The importance of transport – how it relates to a strong economy and can be improved to tackle racial inequalities – will be among the topics organizers plan to discuss at the North-East Multimodal Transit Summit on tap for Monday.
The theme of this year’s event is “Moving Forward: Greener, Safer and Together”.
This year’s summit will be particularly timely in light of Governor Ned Lamont’s announcement this week that he will not seek legislative approval for the Transport and Climate Initiative – a cap and d ‘trade that would require fuel sellers to buy allowances for pollution resulting from vehicle exhaust.
“Between now and Monday we’ll see what the situation is and how to move forward,” said Thomas Regan-Lefebvre, Transport Hartford Academy coordinator at the Center for Latino Progress, regarding TCI, of which he is a promoter.
Among the topics that will be discussed at the virtual summit, there will be how to tackle racial inequalities in transport and pollution. A panel is scheduled to discuss pollution levels in the Northeast region, which tend to affect those less responsible, organizers said.
The event will include perspectives from diverse backgrounds such as field organizers to state and national level legislators.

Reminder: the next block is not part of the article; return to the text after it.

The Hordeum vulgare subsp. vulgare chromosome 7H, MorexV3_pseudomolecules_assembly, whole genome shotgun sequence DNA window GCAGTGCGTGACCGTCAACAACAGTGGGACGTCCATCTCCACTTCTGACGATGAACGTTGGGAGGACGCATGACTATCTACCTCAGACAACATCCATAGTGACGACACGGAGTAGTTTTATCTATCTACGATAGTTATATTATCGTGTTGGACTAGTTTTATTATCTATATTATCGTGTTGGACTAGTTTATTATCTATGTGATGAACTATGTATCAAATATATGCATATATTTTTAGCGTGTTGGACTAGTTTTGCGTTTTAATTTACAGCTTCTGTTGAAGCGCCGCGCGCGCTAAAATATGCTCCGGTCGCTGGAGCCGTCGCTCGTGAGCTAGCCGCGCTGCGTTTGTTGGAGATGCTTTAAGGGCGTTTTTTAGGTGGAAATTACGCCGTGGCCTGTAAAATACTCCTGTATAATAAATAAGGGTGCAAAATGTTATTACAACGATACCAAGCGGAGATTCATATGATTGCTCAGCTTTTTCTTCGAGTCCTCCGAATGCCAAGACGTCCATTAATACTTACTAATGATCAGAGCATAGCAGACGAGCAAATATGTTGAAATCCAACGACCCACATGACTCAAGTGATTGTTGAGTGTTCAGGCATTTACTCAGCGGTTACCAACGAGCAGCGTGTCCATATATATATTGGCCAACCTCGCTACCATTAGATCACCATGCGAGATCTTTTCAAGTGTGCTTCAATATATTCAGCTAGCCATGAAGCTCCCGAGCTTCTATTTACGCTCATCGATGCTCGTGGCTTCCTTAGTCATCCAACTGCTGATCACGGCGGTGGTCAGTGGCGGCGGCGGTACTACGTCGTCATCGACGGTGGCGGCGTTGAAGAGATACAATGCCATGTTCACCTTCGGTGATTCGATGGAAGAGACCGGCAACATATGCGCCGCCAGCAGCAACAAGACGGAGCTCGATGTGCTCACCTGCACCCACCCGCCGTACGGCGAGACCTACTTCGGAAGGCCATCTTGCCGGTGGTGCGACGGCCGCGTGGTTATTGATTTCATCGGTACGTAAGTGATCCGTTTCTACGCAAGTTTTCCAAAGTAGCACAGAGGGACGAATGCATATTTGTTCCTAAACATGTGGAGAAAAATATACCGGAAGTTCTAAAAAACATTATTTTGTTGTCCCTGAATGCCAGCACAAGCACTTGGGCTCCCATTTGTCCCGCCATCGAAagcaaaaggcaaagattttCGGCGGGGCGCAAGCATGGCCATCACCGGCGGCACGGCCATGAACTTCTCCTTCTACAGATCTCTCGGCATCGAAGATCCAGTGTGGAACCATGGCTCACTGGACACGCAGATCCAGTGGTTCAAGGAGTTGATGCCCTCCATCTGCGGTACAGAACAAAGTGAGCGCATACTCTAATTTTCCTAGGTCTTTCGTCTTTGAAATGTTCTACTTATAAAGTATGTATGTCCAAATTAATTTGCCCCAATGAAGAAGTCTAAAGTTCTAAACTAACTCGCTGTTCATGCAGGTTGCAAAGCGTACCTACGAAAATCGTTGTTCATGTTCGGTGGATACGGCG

Keynote speakers are Seleta Reynolds, executive director of the Los Angeles Department of Transportation, and Nuria Fernandez, administrator of the Federal Transit Administration.
“She (Reynolds) worked to transform the city to be more pedestrian and cyclist friendly,” said Regan-Lefebvre.
A panel will discuss how to involve diverse communities in the work being done through the White House Infrastructure Investment and Jobs Act, which includes plans to rebuild roads, bridges and roads. country’s rail systems.
Other topics of discussion include transport in rural areas, police and law enforcement for safer streets, and access to transport for people with reduced mobility.
Regan-Lefebvre said multimodal and public transit are important in terms of job creation and bringing communities together.
“That’s why we want lawmakers out there,” Regan-Lefebvre said. “We want them to hear.”
Visit here for a complete list of panels and speakers and to register. The cost to register for the event ranges from free – for students and low-income people – to $ 45. The program runs from 11 a.m. to 7:30 p.m. on Monday, November 22.
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